# How to Calculate the Area of Quadrilaterals?

Before carrying on with the area of the quadrilaterals let’s recall the base figure or shape and its properties. **Quadrilaterals **are four-sided planes.

- ‘Quad’= four, ‘Lateral’=side
- Formed by joining four points
- The points are non-collinear
- The quadrilateral is a closed figure
- Diagonal divide the quadrilateral into two triangles
- The sum of angles of a quadrilateral is 360 degrees
- A quadrilateral can be regular or irregular.

## Quadrilateral family

- Parallelogram
- Rhombus
- Trapezium
- Rectangle
- Square
- Kite

**Area of quadrilateral** is the amount of space that is present in it. The area is always measured in square units such as m^2, cm^2, inch^2, etc.

The process of finding the area of a quadrilateral depends on the information available and the type of the quadrilateral.

Areas of quadrilaterals specifically

- Area of parallelogram: The area of a parallelogram is the product of the length of one side and the perpendicular distance between the parallel sides of the parallelogram. AREA = BASE*HEIGHT
- Area of rhombus: The area of rhombus is equal to half the product of diagonals. AREA = 1/2*D1*D2, where D1 and D2 are the diagonals of rhombus
- Area of trapezium: The area of a trapezium is equal to half the product of the sum of parallel sides and the distance between them. AREA=1/2*HEIGHT*SUM OF PARALLEL SIDES
- Area of rectangle: The area of rectangle is the product of length and breadth. AREA = LENGTH*BREADTH
- Area of square: The area of square is the square of side. AREA=SIDE^2
- Area of kite: The area of kite is equal to half of the product of its diagonals. AREA OF KITE = 1/2*d1*d2 , where d1 and d2 are the diagonals of the kite.

If the quadrilateral does not belong to any of the specific categories of the quadrilaterals that are mentioned above then we can find the area of the quadrilateral by Bretschneider’s formula or by dividing the figure into two triangles.

This is efficiently explained by the CUEMATH team of professionals.

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Now let’s learn how to calculate the area of a quadrilateral that does not seem to be a member of the quadrilateral family.

## Area of quadrilateral

Dividing into two triangles, __Area= ½*d*(h1+h2)__

*Bretschneider’s formula*, __Area= √(s-a)(s-b)(s-c)(s-d)-abcd cos^ϴ/2__

Here : s=(a+b+c+d)/2, where s is the semi perimeter of quadrilateral

ϴ=ϴ1+ϴ2

* Area of quadrilateral by dividing it in two triangles: *To find an area in such figures we should be provided with the heights (perpendicular distance of the diagonal from two opposite vertices) of the triangles formed by the diagonal.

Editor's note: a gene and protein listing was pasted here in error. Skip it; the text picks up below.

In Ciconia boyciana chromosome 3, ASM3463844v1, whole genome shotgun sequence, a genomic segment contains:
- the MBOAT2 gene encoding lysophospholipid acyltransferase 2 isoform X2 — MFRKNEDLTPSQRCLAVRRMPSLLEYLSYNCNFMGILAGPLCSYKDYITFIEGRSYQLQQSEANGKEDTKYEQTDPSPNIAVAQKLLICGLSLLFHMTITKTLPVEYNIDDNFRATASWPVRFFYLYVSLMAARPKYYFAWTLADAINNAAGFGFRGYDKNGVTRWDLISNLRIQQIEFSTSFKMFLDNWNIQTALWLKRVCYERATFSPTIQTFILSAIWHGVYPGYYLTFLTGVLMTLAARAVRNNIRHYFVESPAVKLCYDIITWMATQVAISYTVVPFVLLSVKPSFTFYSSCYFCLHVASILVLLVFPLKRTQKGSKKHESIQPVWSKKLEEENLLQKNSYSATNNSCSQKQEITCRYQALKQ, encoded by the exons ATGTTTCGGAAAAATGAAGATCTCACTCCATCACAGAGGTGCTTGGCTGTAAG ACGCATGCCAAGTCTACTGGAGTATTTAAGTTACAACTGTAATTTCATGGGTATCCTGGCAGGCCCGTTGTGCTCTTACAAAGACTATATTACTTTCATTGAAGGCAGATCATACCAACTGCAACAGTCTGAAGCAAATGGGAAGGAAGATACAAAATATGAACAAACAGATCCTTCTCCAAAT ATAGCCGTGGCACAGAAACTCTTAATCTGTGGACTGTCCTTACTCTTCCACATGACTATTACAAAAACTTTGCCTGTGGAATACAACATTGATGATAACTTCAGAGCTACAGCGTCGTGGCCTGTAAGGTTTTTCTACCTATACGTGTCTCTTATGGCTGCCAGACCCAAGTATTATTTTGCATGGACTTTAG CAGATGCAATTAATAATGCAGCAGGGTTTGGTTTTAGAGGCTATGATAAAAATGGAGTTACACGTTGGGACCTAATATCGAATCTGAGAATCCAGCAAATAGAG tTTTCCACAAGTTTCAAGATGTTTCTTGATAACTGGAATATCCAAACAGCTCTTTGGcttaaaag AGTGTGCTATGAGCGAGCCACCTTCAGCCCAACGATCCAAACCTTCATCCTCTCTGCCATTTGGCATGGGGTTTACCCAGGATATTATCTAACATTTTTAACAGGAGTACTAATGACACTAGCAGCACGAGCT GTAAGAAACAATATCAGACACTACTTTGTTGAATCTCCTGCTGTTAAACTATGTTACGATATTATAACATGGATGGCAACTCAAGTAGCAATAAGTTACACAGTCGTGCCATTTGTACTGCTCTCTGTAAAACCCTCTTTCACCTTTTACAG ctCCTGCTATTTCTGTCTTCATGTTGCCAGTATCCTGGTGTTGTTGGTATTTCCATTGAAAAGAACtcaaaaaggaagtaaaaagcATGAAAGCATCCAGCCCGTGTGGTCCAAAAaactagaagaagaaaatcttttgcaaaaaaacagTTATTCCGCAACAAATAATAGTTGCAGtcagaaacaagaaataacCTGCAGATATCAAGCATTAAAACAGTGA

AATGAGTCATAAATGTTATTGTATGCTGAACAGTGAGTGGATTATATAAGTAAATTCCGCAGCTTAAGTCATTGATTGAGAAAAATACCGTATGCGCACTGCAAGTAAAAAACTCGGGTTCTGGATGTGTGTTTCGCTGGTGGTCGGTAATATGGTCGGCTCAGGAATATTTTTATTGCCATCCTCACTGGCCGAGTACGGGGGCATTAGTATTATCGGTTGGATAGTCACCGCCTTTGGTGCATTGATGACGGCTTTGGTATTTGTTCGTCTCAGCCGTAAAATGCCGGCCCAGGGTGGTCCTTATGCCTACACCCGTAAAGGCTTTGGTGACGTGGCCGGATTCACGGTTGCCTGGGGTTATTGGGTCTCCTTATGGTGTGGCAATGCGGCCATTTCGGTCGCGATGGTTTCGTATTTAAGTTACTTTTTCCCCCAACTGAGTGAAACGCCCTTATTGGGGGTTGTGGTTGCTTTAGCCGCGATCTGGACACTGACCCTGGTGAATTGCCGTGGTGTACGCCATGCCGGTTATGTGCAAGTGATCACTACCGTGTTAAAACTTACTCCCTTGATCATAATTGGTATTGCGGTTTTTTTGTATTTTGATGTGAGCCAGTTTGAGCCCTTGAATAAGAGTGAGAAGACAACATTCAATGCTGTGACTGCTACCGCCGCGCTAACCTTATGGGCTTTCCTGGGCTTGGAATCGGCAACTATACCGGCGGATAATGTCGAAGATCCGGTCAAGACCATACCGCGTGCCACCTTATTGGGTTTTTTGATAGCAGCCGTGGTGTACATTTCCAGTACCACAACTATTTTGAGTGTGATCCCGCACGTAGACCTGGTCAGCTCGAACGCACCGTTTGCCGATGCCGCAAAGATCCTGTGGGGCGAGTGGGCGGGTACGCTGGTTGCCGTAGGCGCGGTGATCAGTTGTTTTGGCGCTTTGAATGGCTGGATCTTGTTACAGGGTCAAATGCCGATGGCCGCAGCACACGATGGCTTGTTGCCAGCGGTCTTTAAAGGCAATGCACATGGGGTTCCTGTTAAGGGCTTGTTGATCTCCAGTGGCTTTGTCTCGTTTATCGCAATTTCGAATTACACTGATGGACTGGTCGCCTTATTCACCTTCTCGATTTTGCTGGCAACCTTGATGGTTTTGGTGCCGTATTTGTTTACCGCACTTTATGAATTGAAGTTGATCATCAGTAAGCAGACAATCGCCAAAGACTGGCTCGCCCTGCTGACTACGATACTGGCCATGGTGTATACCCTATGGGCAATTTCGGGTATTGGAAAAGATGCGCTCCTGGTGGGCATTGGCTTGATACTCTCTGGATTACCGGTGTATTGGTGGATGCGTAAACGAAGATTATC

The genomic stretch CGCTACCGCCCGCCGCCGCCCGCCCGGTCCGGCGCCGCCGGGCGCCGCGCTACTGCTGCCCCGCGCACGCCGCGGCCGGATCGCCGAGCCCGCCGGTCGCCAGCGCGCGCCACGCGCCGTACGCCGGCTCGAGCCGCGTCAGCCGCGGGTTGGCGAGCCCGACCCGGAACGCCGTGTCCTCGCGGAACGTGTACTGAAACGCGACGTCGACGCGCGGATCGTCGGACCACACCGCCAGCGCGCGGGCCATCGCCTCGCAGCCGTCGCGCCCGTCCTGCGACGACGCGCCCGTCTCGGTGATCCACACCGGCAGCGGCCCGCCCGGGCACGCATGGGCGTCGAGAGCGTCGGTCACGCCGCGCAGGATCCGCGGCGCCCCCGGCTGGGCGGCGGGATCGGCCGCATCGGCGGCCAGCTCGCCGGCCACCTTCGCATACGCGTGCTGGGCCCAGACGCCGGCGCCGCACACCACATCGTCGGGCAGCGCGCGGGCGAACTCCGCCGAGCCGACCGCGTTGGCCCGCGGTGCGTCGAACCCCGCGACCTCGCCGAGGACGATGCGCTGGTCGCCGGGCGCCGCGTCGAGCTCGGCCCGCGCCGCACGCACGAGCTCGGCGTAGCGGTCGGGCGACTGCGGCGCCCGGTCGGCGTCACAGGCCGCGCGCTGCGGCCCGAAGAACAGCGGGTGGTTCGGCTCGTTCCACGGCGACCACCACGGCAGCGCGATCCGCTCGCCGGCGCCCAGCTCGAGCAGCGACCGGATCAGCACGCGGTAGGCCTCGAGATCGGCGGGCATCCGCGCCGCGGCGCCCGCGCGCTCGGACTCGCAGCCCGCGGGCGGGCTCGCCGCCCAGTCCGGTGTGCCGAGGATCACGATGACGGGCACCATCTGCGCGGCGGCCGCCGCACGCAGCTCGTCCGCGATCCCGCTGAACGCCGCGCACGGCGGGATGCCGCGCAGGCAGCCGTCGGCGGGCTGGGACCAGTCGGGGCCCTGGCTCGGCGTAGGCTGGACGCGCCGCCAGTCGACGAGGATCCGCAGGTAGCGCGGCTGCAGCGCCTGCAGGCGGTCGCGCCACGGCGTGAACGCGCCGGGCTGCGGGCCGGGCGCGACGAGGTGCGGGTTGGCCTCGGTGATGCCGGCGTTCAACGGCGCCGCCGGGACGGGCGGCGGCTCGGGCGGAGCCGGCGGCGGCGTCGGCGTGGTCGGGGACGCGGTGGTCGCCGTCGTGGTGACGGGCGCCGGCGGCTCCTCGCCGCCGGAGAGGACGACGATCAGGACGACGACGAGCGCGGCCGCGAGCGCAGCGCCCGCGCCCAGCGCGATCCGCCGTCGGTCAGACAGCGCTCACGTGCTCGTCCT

Areas of triangles formed by dividing the quadrilateral = ½*d*h1 ; ½*d*h2, where h1, h2 are the heights of the triangles.

Thus * Area of quadrilateral=(1/2*d*h1)+(1/2*d*h2)=*1/2*diagonal*sum of heights

Or we can also find the area using heron’s formula,

The area of triangles with 3 sides a, b, c = √s(s-a)(s-b)(s-c), where s is the semi-perimeter of the triangle i.e. s= (a+b+c)/2

## Area of quadrilateral using Coordinates concept

The area of a quadrilateral can be calculated when coordinates of the vertices are known.

Area = 1/2{(x1y2+x2y3+x3y4+x4y1)-(x2y1+x3y2+x4y3+x1y4)}

## Cyclic quadrilaterals

A quadrilateral whose all four vertices lie on a circle is called a *cyclic quadrilateral.* This is also sometimes known as an inscribed quadrilateral. The definition states that a quadrilateral that is circumscribed in a circle is a cyclic quadrilateral. The sum of the opposite angles of a cyclic quadrilateral is 180 degrees.

If a, b, c, d are the sides of the inscribed quadrilateral then its area is given by:

[latex]Area= √{(s-a)(s-b)(s-c)(s-d)}[/latex]

Where s is the semi-perimeter

S=1/2(a+b+c+d)

## Cyclic quadrilaterals theorems

- In a cyclic quadrilateral, the sum of either pair of opposite angles is supplementary.
- The ratio between diagonals and sides can be defined and is known as Cyclic quadrilateral theorem. If there is a quadrilateral which is inscribed in a circle, then the product of the diagonals is equal to the sum of the product of its two pairs of opposite sides.

These two theorems may be helpful in the calculation of the area of cyclic quadrilaterals.